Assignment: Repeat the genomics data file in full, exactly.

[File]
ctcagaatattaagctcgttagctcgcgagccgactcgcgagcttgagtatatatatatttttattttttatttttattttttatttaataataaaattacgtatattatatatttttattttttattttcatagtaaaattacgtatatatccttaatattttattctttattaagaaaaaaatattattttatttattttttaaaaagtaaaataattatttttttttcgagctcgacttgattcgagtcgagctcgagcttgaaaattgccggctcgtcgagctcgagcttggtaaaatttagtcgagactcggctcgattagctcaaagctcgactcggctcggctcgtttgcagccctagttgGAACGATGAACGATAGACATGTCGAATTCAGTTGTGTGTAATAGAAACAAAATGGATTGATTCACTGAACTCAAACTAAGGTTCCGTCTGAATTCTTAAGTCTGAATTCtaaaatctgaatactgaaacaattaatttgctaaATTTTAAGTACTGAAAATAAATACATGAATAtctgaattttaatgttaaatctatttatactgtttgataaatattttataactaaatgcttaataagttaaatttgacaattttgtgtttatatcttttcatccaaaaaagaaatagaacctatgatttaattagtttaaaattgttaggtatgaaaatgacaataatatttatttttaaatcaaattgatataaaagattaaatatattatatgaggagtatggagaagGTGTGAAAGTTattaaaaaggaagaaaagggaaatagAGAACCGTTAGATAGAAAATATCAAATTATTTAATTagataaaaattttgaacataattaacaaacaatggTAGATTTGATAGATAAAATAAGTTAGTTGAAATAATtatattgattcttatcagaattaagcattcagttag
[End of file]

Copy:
ctcagaatattaagctcgttagctcgcgagccgactcgcgagcttgagtatatatatatttttattttttatttttattttttatttaataataaaattacgtatattatatatttttattttttattttcatagtaaaattacgtatatatccttaatattttattctttattaagaaaaaaatattattttatttattttttaaaaagtaaaataattatttttttttcgagctcgacttgattcgagtcgagctcgagcttgaaaattgccggctcgtcgagctcgagcttggtaaaatttagtcgagactcggctcgattagctcaaagctcgactcggctcggctcgtttgcagccctagttgGAACGATGAACGATAGACATGTCGAATTCAGTTGTGTGTAATAGAAACAAAATGGATTGATTCACTGAACTCAAACTAAGGTTCCGTCTGAATTCTTAAGTCTGAATTCtaaaatctgaatactgaaacaattaatttgctaaATTTTAAGTACTGAAAATAAATACATGAATAtctgaattttaatgttaaatctatttatactgtttgataaatattttataactaaatgcttaataagttaaatttgacaattttgtgtttatatcttttcatccaaaaaagaaatagaacctatgatttaattagtttaaaattgttaggtatgaaaatgacaataatatttatttttaaatcaaattgatataaaagattaaatatattatatgaggagtatggagaagGTGTGAAAGTTattaaaaaggaagaaaagggaaatagAGAACCGTTAGATAGAAAATATCAAATTATTTAATTagataaaaattttgaacataattaacaaacaatggTAGATTTGATAGATAAAATAAGTTAGTTGAAATAATtatattgattcttatcagaattaagcattcagttag